This article was first published on Ubex - Medium
According to The Demand Institute, omnichannel consumers, or the so-called economically active consumers who have access to the internet and manage free cash, are responsible for one third of all consumer spending in the world, and by 2025 this figure will exceed 50%. Changing the habits and demands of the buyer with a smartphone in hand is one of the forces that adjusts the strategies of retailers and manufacturers of consumer goods.
Over the next five years, $6 trillion will be spent on the purchase of Internet of Things technologies (according to Forbes), and 10 million self-driving cars will be assembled (according to Business Insider).
Among all the relevant trends, four will have the most noticeable impact on consumer markets in the next five years: accelerating the penetration of the existing technological infrastructure (internet, smartphones), the development of artificial intelligence based on big data, machine learning, and innovation in the forms of payment.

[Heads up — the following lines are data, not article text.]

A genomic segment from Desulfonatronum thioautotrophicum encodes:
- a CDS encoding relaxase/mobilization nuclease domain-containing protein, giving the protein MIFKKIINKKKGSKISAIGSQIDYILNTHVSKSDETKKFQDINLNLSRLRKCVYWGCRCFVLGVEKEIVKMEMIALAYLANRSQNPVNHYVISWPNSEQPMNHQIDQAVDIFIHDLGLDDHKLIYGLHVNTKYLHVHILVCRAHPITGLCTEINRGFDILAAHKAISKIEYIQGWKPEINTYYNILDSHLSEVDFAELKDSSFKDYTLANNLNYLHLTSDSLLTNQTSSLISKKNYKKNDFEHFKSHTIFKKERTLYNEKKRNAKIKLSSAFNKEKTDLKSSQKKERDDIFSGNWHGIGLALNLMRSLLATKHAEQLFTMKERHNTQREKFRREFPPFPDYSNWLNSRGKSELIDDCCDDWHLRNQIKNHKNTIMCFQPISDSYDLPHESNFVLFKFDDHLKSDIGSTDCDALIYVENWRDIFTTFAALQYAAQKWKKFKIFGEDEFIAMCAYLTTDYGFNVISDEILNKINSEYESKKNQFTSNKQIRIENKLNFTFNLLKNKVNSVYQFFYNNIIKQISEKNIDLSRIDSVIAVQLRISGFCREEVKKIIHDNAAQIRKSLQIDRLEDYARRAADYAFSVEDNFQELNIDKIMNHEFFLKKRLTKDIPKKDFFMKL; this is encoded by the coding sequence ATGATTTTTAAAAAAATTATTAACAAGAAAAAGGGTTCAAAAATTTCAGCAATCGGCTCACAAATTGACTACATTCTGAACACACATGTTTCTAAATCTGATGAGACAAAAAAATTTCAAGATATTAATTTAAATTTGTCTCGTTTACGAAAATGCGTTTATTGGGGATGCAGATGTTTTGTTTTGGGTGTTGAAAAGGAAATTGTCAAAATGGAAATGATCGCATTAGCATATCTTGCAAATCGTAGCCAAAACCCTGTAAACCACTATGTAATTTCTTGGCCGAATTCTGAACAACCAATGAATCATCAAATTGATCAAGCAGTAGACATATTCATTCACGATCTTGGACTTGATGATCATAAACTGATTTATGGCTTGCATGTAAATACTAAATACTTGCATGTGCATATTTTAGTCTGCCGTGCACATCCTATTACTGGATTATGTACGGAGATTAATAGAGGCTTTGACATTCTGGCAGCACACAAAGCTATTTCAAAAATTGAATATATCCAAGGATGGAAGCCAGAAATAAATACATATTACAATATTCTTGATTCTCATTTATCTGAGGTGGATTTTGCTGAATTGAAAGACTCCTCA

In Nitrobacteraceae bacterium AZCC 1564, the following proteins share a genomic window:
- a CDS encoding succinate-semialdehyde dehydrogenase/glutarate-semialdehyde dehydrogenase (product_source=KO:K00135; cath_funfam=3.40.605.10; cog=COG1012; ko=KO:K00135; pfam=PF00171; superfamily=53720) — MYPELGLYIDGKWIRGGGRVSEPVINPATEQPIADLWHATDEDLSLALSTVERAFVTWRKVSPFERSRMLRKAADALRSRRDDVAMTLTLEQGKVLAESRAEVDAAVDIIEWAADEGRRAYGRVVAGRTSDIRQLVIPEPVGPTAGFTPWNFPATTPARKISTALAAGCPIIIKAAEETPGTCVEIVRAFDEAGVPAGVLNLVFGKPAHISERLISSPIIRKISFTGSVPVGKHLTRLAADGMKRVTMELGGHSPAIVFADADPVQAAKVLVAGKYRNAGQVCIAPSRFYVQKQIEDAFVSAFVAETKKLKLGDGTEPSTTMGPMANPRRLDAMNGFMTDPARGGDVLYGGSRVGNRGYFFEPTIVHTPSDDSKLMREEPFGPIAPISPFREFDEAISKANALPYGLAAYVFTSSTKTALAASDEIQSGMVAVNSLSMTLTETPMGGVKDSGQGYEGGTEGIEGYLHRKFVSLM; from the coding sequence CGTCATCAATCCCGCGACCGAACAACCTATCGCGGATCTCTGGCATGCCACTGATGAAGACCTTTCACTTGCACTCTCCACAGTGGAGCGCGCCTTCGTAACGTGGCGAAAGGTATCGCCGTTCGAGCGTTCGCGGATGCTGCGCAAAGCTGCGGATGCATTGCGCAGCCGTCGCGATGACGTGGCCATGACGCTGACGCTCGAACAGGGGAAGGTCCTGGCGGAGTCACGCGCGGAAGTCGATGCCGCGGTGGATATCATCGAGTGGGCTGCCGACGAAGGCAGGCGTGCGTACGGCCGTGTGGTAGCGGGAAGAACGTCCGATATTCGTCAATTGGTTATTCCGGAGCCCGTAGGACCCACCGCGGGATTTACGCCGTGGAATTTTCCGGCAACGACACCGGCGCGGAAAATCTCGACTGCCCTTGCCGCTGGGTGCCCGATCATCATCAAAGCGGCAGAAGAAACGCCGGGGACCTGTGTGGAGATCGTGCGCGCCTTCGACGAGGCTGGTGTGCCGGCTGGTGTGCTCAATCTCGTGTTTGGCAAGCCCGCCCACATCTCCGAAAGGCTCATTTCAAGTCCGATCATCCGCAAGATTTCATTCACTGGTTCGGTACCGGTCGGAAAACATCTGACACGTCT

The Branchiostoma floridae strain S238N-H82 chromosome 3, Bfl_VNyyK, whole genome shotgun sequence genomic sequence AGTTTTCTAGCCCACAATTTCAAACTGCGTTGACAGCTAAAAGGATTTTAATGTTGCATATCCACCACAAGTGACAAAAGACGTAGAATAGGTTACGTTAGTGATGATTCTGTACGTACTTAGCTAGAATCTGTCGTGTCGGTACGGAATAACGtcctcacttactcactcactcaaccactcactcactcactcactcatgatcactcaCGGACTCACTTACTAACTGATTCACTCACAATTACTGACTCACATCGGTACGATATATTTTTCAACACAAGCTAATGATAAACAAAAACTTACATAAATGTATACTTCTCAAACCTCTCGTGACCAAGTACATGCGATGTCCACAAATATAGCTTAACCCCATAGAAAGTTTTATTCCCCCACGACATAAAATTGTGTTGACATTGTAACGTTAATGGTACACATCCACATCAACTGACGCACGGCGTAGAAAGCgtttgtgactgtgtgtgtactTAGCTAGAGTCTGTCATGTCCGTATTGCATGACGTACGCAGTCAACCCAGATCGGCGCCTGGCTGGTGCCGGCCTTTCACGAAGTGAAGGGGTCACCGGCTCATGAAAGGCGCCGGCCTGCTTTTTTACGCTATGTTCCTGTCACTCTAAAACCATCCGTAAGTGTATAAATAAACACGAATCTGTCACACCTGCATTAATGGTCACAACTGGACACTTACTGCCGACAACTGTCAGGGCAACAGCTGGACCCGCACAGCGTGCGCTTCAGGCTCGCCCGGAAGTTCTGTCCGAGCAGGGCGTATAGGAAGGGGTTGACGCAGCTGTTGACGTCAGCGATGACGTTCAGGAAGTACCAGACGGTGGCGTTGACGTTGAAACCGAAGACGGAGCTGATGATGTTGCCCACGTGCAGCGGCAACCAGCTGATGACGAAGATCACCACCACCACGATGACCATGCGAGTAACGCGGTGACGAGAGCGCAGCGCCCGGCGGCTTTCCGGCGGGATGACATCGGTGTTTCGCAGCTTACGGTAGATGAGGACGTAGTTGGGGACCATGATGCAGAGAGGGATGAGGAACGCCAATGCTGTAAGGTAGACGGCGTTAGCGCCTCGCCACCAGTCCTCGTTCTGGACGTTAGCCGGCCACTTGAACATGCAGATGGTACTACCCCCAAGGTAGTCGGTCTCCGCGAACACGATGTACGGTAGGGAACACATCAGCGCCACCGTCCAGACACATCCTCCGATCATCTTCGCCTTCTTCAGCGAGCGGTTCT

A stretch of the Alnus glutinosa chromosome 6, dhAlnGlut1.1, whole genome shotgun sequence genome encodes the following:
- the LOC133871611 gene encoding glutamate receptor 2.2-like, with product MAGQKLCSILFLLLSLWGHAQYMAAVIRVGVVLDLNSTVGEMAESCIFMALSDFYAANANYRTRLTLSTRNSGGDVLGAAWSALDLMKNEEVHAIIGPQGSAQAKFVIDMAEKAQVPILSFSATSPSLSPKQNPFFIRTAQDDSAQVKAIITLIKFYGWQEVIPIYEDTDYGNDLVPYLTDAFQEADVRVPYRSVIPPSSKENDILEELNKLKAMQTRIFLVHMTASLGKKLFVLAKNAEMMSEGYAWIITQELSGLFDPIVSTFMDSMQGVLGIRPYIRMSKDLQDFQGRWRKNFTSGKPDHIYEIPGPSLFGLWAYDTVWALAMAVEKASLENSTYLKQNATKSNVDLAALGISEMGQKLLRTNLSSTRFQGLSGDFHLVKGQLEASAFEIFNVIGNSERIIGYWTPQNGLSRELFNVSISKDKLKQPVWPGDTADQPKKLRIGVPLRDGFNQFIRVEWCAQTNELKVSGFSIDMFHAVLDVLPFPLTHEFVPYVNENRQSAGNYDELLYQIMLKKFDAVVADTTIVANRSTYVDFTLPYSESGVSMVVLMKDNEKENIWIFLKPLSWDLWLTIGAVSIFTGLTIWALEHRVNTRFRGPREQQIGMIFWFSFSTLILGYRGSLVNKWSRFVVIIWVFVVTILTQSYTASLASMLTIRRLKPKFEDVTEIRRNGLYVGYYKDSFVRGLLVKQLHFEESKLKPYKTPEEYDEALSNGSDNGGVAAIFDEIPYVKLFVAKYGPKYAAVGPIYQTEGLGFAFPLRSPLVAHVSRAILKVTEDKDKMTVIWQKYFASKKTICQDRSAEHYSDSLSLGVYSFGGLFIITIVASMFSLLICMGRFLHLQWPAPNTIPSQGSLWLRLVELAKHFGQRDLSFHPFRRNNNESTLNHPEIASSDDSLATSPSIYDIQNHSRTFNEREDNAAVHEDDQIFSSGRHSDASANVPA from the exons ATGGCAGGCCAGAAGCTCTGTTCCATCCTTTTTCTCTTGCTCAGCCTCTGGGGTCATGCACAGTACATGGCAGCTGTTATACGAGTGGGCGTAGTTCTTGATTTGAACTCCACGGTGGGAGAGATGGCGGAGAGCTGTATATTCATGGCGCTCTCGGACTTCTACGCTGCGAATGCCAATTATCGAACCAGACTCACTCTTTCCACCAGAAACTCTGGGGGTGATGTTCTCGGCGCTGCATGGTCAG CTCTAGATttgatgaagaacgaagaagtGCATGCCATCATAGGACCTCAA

Accelerating the penetration of the existing infrastructure sets the stage for technology development in the consumer sector. Today, the Internet covers 47% of the world’s population, and just three years ago, this figure was at 40%. The LTE network covers almost 4 billion people (53% of the global population), and the prices for mobile internet, as well as for smartphones, are declining in all regions of the world, especially in less developed countries with growing consumer potential.
The UK’s leading online retailer, Shop Direct, uses the power of artificial intelligence to select the most effective frequency and channel of communication with the consumer, as well as predictive modeling of when and for what reasons a particular person will stop contacting that store. Tesco also relies on the analysis of a huge array of data about its customers. It studies customer behavior before visiting the point of sale of the ...
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